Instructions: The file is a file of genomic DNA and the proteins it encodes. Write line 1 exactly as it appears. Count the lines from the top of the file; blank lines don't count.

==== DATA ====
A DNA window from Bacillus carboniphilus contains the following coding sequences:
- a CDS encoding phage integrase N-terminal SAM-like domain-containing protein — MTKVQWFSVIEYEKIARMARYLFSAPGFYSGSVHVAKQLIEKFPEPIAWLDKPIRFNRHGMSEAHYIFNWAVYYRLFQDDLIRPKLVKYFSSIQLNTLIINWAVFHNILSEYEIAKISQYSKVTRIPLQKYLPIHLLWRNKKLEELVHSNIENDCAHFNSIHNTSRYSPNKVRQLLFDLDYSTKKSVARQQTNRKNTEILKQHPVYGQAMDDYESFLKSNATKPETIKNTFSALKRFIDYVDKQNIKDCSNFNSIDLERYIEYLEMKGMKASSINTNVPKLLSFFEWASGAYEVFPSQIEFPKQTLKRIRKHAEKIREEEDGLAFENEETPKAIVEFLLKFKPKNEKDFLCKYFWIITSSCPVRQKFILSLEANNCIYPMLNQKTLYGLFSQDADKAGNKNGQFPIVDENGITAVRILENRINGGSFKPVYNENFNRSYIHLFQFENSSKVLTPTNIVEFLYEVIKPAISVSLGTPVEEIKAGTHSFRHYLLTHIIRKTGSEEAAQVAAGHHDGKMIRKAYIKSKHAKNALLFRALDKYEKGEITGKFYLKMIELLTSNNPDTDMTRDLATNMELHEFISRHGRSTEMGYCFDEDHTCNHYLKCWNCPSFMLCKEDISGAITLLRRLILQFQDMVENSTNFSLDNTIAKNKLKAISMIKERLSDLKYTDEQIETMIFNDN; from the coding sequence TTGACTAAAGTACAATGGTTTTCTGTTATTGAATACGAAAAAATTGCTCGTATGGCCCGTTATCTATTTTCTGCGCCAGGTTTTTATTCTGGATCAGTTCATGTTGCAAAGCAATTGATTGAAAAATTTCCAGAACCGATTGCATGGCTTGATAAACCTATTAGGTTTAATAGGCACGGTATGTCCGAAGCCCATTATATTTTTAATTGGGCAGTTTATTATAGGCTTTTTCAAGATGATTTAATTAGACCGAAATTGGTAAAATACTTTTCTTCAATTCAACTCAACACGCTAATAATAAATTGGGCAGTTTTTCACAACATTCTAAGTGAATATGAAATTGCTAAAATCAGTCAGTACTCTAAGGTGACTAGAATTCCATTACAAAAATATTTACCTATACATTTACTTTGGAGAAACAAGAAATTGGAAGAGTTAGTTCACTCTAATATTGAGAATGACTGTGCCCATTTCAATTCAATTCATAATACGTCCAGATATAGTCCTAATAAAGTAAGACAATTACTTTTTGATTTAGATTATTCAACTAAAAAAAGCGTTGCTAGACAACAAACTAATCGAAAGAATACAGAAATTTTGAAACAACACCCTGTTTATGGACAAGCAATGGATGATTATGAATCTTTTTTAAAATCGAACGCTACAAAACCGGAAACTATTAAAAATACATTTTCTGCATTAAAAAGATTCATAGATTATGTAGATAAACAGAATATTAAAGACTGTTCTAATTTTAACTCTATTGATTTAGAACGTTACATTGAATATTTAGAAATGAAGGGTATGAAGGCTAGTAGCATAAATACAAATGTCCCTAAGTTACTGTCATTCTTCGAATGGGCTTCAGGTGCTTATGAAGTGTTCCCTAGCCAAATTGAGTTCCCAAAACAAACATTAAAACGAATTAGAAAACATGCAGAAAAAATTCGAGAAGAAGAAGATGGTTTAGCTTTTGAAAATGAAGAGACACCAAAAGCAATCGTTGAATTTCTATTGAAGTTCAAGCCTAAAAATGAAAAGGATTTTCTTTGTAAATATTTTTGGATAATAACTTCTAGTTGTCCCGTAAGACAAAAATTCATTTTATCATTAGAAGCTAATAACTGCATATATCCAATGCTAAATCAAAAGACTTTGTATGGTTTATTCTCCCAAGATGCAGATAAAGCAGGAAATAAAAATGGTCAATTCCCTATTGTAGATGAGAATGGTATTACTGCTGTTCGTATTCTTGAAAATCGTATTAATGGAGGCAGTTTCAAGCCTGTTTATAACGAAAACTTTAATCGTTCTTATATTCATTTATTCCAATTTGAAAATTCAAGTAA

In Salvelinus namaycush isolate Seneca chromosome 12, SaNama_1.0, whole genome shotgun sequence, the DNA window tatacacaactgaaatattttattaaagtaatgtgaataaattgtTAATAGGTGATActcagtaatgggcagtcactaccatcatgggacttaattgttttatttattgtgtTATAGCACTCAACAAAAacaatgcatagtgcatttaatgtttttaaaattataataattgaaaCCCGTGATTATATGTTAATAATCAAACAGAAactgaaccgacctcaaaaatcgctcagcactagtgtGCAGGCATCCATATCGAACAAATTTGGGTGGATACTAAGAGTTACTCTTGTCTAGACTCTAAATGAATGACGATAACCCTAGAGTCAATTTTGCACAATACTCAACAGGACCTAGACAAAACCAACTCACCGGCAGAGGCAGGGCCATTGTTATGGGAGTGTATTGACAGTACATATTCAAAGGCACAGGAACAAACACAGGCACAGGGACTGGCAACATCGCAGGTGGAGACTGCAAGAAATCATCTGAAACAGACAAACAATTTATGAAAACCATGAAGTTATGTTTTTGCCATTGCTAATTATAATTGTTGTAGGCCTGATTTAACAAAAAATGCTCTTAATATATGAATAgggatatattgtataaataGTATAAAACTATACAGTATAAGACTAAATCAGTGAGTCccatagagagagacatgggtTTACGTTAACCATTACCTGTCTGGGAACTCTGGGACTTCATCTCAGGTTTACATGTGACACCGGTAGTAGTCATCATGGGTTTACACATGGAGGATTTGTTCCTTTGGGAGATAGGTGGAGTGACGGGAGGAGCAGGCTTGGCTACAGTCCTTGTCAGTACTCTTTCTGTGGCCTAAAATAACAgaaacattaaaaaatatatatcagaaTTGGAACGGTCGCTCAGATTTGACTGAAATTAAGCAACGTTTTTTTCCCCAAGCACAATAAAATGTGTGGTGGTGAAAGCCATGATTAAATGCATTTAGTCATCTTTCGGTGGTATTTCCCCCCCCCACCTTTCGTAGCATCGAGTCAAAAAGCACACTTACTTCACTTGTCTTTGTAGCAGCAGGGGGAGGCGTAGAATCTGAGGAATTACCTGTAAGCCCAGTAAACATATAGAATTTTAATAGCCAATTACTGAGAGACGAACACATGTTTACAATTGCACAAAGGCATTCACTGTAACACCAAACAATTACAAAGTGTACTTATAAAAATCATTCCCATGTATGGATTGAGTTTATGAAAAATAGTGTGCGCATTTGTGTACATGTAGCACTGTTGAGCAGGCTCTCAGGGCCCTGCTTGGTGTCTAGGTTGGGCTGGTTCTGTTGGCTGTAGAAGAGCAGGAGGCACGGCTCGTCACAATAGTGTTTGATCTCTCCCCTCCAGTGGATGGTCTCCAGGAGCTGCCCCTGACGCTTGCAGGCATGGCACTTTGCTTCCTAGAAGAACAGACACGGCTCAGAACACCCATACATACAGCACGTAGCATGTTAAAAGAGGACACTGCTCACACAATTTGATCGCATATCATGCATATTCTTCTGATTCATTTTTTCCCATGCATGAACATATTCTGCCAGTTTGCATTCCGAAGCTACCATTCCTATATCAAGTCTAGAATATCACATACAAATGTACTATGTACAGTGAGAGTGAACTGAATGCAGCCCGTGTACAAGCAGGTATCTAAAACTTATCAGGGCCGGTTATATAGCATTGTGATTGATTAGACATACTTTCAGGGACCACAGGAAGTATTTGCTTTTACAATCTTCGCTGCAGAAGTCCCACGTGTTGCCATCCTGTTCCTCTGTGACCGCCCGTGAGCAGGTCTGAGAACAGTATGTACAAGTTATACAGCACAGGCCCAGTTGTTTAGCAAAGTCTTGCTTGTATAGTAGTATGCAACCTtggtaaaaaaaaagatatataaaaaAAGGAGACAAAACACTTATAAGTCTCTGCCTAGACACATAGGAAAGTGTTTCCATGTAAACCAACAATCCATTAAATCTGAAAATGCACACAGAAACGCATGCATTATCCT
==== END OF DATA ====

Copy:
A DNA window from Bacillus carboniphilus contains the following coding sequences: